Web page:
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In search of primordial gravitational waves

A new space project for SISSA

Following years of study in the largest research centres in Japan, Europe and North America, on 21 May 2019 the Japanese Space Agency (JAXA/ISAS) announced the selection of the LiteBIRD satellite (litebird.jp) as strategic satellite mission for fundamental sciences, to be accomplished within the next decade. The satellite will be launched in 2028, and the main purpose will be the search for gravitational waves produced in the primordial Universe. These waves are produced in the process known as Cosmic Inflation, which occurred an infinitesimal fraction of a second after the Big Bang, a time in which the Universe experienced an almost exponential expansion.

Spacetime vibrates following this titanic expansion, generating gravitational waves that reach cosmological scales leaving their imprint in the only one observable in which we can search for them, namely B-mode polarisation of cosmic microwave background.

This a global undertaking. The collaboration involves 150 scientists in Japan, Europe, United States and Canada, who will support this effort at all levels, from the realisation of structural components to the analysis of data to obtain the most scientific results.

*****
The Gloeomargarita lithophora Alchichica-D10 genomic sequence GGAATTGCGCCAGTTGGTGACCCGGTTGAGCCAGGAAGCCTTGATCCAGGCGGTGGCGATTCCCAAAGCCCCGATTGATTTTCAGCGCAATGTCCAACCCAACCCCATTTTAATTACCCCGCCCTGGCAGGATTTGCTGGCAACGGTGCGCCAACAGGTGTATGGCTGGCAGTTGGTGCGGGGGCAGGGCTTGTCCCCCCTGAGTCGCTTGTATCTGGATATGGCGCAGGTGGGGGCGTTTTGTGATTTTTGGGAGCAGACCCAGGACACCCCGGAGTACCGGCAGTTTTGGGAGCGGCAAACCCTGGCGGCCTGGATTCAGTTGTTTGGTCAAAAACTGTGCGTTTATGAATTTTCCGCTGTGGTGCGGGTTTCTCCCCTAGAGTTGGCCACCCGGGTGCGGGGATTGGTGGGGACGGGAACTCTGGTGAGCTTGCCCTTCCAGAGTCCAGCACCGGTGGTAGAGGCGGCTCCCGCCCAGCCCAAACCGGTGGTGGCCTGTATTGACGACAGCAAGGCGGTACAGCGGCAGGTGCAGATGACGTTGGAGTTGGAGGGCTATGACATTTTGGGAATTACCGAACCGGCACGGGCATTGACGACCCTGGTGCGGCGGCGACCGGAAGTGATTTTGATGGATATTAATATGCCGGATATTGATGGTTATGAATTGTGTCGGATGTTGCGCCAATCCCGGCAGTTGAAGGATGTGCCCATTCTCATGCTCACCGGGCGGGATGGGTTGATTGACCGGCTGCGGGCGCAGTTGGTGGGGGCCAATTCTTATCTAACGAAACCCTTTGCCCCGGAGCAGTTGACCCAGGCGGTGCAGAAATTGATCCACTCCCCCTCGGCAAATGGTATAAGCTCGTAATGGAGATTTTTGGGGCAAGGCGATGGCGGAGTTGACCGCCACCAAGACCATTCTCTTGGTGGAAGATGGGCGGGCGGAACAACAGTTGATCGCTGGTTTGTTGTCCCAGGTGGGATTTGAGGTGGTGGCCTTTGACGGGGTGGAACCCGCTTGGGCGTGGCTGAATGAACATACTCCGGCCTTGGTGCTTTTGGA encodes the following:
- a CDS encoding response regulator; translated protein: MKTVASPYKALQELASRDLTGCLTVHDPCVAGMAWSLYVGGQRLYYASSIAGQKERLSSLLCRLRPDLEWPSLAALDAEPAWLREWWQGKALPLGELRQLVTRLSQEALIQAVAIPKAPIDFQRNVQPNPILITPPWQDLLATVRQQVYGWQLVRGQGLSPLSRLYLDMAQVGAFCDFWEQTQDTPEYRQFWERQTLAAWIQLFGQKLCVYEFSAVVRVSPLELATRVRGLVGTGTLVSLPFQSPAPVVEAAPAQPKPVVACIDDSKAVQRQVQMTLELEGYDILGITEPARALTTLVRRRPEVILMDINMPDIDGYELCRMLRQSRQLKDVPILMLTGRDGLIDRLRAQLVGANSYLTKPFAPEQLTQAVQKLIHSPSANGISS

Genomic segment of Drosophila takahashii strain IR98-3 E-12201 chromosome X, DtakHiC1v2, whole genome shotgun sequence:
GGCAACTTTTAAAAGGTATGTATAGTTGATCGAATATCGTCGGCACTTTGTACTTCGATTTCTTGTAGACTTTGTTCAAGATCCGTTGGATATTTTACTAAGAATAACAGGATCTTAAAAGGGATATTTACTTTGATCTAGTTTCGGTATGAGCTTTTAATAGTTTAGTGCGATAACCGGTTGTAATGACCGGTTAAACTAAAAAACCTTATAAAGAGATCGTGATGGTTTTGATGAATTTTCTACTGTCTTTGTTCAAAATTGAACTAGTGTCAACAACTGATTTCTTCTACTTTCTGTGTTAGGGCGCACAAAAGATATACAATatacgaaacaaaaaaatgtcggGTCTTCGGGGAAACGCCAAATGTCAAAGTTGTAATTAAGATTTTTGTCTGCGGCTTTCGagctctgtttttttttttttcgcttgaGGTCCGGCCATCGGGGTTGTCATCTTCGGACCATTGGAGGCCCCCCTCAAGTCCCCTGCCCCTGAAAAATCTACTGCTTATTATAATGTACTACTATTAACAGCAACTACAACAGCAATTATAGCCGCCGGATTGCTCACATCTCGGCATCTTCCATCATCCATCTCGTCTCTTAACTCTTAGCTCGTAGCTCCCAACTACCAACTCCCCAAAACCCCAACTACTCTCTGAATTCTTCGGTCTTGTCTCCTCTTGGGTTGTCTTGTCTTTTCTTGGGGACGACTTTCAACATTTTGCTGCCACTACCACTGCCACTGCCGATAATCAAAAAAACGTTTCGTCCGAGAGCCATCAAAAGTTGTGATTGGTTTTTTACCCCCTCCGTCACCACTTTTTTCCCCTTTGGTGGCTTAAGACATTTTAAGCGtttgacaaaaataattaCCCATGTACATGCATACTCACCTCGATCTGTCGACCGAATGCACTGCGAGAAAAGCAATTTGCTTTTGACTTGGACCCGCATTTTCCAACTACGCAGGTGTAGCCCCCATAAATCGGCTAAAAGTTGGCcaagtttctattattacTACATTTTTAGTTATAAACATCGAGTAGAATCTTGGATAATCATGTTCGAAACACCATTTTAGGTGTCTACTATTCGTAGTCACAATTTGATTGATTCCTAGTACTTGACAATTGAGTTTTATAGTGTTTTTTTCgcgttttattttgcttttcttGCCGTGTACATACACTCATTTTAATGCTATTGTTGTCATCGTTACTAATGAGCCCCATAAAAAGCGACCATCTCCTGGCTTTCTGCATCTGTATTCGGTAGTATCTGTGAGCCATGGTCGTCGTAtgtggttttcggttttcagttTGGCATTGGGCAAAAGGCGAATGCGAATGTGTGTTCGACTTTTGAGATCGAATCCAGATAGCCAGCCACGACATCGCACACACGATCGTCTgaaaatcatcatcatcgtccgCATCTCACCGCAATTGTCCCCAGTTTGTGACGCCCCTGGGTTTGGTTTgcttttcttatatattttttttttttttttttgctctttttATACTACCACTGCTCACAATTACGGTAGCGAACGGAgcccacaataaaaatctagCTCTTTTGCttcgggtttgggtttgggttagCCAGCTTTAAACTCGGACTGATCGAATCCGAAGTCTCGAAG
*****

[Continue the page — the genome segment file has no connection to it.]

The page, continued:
Through the direct support of the Italian Space Agency (ASI), Italy has played a fundamental role in the acceleration imparted to the preparatory studies in the last year, realised within the coordination for the studies on cosmic microwave background, COSMOS (cosmosnet.it), which includes scientists in ASI, in the Universities and in the National Institutes of Nuclear Physics and Astrophysics. In particular the young researchers of SISSA, Nicoletta Krachmalnicoff and Davide Poletti, have completed the delicate task of simulating background radiation contamination produced by the other known astrophysical processes, namely their overlap with it in the frequencies observed by the satellite, and of showing our ability to remove them to be able to “see” the primordial gravitational waves. This task has been carried out by febrile daily consultations with colleagues all over the world, progress in studies and in the most advanced algorithms on the matter, until the expected announcement of the selection of recent days.

“A new phase is beginning” says Carlo Baccigalupi, deputy-coordinator for the Astrophysics and Cosmology group at SISSA and responsible for the studies on cosmic microwave background “The path for the observation of this sign of fundamental physics in the primordial Universe is now marked out and composed of observers situated on the Earth, in the Atacama Desert in Tenerife and in the South Pole, to observe limited regions of sky at high resolution. This path is now accompanied by the satellite undertaking, unique in its ability to find the imprint of gravitational waves with a longer wavelength, after the Planck satellite and with an accuracy that is 100 times greater”. The official Symposium to start the works will take place in Tokyo in the first week of July. “For SISSA, involved in the front line in these studies, it is a new challenge towards frontier research for knowledge in fundamental Physics”.

More info on the satellite